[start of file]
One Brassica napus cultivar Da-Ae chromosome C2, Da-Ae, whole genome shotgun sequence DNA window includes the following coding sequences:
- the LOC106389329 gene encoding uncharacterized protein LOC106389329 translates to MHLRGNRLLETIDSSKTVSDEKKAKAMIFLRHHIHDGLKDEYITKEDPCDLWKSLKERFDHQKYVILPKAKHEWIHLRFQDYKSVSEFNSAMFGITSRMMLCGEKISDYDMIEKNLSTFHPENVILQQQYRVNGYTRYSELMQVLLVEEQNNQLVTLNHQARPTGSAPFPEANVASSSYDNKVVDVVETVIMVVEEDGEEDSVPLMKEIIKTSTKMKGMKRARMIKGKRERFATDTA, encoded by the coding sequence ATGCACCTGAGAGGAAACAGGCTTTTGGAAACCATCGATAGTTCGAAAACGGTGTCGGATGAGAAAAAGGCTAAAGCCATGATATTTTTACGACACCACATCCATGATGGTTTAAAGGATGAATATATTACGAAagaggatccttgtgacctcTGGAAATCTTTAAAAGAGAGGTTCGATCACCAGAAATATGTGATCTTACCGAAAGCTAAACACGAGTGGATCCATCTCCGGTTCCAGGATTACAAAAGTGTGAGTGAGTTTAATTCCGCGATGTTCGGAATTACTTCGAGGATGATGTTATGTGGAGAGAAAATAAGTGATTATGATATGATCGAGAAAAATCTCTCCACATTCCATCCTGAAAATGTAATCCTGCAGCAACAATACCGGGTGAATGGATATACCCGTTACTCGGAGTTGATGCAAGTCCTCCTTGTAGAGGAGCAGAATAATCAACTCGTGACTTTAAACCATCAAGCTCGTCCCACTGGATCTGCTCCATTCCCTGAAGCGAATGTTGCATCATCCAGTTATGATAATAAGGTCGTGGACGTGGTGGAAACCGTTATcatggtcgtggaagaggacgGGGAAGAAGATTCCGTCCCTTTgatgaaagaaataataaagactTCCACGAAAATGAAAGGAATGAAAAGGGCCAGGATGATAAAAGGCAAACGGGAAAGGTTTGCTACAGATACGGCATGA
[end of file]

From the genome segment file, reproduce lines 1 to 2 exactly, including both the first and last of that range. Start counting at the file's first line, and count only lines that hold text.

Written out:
One Brassica napus cultivar Da-Ae chromosome C2, Da-Ae, whole genome shotgun sequence DNA window includes the following coding sequences:
- the LOC106389329 gene encoding uncharacterized protein LOC106389329 translates to MHLRGNRLLETIDSSKTVSDEKKAKAMIFLRHHIHDGLKDEYITKEDPCDLWKSLKERFDHQKYVILPKAKHEWIHLRFQDYKSVSEFNSAMFGITSRMMLCGEKISDYDMIEKNLSTFHPENVILQQQYRVNGYTRYSELMQVLLVEEQNNQLVTLNHQARPTGSAPFPEANVASSSYDNKVVDVVETVIMVVEEDGEEDSVPLMKEIIKTSTKMKGMKRARMIKGKRERFATDTA, encoded by the coding sequence ATGCACCTGAGAGGAAACAGGCTTTTGGAAACCATCGATAGTTCGAAAACGGTGTCGGATGAGAAAAAGGCTAAAGCCATGATATTTTTACGACACCACATCCATGATGGTTTAAAGGATGAATATATTACGAAagaggatccttgtgacctcTGGAAATCTTTAAAAGAGAGGTTCGATCACCAGAAATATGTGATCTTACCGAAAGCTAAACACGAGTGGATCCATCTCCGGTTCCAGGATTACAAAAGTGTGAGTGAGTTTAATTCCGCGATGTTCGGAATTACTTCGAGGATGATGTTATGTGGAGAGAAAATAAGTGATTATGATATGATCGAGAAAAATCTCTCCACATTCCATCCTGAAAATGTAATCCTGCAGCAACAATACCGGGTGAATGGATATACCCGTTACTCGGAGTTGATGCAAGTCCTCCTTGTAGAGGAGCAGAATAATCAACTCGTGACTTTAAACCATCAAGCTCGTCCCACTGGATCTGCTCCATTCCCTGAAGCGAATGTTGCATCATCCAGTTATGATAATAAGGTCGTGGACGTGGTGGAAACCGTTATcatggtcgtggaagaggacgGGGAAGAAGATTCCGTCCCTTTgatgaaagaaataataaagactTCCACGAAAATGAAAGGAATGAAAAGGGCCAGGATGATAAAAGGCAAACGGGAAAGGTTTGCTACAGATACGGCATGA